(See also Overview of Somatization.)
Illness anxiety disorder (previously called hypochondriasis, a term that has been abandoned because of its pejorative connotation) most commonly begins during early adulthood and appears to occur equally among men and women.
The patient's fears may derive from misinterpreting nonpathologic physical symptoms or normal bodily functions (eg, borborygmi, abdominal bloating and crampy discomfort, awareness of heartbeat, sweating).
Patients with illness anxiety disorder are so preoccupied with the idea that they are or might become ill that their illness anxiety impairs social and occupational functioning or causes significant distress. Patients may or may not have physical symptoms, but if they do, their concern is more about the possible implications of the symptoms than the symptoms themselves.
Some patients examine themselves repeatedly (eg, looking at their throat in a mirror, checking their skin for lesions). They are easily alarmed by new somatic sensations. Some patients visit physicians frequently (care-seeking type); others rarely seek medical care (care-avoidant type).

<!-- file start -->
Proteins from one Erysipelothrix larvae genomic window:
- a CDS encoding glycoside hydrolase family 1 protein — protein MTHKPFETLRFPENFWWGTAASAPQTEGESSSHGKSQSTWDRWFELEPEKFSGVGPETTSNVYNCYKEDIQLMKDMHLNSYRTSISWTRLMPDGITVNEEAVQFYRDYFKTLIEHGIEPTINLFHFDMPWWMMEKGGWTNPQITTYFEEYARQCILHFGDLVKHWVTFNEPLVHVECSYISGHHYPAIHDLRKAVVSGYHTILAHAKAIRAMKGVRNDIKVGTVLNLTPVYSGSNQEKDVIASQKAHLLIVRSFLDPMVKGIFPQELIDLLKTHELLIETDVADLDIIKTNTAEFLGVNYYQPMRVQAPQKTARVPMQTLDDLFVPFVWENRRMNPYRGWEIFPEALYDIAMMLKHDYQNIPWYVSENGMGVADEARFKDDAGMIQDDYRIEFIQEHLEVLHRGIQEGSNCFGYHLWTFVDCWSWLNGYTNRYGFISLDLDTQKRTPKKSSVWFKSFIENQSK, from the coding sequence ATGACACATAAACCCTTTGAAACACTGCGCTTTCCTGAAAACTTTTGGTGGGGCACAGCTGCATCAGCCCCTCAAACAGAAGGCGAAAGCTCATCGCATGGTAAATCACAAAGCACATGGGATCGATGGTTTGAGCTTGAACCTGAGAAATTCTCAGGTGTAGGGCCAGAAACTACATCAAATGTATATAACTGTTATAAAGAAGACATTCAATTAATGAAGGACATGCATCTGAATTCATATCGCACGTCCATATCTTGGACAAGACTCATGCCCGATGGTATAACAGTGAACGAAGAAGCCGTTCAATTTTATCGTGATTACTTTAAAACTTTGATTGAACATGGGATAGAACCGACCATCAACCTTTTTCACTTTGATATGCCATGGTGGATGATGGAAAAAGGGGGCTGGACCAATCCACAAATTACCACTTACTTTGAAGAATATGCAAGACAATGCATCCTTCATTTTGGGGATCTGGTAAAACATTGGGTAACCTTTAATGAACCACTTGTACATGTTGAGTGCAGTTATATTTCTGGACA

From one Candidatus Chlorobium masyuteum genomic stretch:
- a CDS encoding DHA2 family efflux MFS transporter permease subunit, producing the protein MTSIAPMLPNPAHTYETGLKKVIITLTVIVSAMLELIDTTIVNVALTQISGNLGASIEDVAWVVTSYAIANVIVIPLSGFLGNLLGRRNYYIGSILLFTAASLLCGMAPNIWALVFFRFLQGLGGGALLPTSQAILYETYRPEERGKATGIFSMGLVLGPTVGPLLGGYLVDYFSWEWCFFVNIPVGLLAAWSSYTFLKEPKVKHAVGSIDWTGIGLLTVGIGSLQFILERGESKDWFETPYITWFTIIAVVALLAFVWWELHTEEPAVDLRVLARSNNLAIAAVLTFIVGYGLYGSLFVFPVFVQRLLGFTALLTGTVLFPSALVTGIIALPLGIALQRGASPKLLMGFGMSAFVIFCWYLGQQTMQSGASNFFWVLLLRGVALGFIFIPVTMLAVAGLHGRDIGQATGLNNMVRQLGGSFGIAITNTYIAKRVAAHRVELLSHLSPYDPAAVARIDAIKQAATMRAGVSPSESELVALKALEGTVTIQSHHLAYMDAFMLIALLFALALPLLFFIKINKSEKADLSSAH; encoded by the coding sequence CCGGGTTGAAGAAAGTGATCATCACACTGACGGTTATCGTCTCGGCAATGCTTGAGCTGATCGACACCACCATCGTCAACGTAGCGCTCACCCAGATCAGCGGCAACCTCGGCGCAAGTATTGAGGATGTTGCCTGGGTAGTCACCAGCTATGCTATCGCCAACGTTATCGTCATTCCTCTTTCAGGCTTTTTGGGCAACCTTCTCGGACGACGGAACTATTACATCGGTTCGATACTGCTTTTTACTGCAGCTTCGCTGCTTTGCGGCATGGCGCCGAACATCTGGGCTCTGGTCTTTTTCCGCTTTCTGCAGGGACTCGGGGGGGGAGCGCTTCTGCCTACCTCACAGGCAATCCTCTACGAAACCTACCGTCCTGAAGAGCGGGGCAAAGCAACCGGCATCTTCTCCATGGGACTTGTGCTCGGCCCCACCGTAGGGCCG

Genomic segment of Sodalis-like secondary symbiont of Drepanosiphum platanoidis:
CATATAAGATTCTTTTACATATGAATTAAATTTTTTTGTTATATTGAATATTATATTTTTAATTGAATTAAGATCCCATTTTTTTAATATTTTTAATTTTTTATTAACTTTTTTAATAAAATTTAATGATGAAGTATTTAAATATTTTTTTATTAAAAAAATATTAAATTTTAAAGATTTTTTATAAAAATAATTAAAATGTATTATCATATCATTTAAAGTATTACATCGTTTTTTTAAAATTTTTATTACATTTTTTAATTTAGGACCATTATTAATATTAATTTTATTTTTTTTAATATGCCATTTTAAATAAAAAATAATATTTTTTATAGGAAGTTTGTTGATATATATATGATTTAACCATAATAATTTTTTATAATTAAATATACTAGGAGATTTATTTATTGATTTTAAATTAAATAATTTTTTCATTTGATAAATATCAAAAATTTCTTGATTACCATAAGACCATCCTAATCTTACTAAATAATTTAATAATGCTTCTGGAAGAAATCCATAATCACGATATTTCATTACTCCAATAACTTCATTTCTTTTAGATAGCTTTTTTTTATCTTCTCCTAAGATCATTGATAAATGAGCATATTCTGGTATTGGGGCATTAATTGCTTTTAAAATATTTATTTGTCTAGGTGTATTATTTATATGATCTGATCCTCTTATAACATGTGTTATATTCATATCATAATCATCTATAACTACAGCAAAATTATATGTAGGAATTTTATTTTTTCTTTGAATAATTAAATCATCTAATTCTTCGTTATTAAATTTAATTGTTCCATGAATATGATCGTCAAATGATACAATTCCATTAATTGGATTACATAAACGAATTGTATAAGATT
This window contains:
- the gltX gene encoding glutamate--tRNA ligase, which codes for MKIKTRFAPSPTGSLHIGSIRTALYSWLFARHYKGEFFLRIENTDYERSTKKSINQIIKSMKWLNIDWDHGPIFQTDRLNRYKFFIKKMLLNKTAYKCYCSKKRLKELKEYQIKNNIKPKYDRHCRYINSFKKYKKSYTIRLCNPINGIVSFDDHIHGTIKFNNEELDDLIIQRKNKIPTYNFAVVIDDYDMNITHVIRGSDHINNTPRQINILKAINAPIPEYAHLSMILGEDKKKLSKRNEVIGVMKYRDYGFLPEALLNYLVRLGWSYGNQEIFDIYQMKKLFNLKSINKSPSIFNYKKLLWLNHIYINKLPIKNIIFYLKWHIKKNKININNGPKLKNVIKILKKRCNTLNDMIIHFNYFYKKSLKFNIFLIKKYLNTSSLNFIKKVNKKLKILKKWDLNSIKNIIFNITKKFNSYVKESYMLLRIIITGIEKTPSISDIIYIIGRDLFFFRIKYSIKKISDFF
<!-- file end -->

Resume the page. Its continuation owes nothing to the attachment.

The course is often chronic—fluctuating in some, steady in others. Some patients recover.
The diagnosis of illness anxiety disorder is based on criteria from the Diagnostic and Statistical Manual of Mental Disorders, Fifth Edition (DSM-5), including the following:
The patient is preoccupied with having or acquiring a serious illness.
The patient has no or minimal somatic symptoms.
The patient is highly anxious about health and easily alarmed about personal health issues.
The patient repeatedly checks health status or maladaptively avoids doctor appointments and hospitals.
The patient has been preoccupied with illness for ≥ 6 months, although the specific illness feared may change during that time period.
Symptoms are not better accounted for by depression or another mental disorder.
Patients who have significant somatic symptoms and are primarily concerned about the symptoms themselves are diagnosed with somatic symptom disorder.
Patients can benefit from having a trustful relationship with a caring, reassuring physician. If symptoms are not adequately relieved, patients may benefit from a psychiatric referral while they continue under the care of the primary physician.
Treatment with serotonin reuptake inhibitors may be helpful, as may cognitive-behavioral therapy.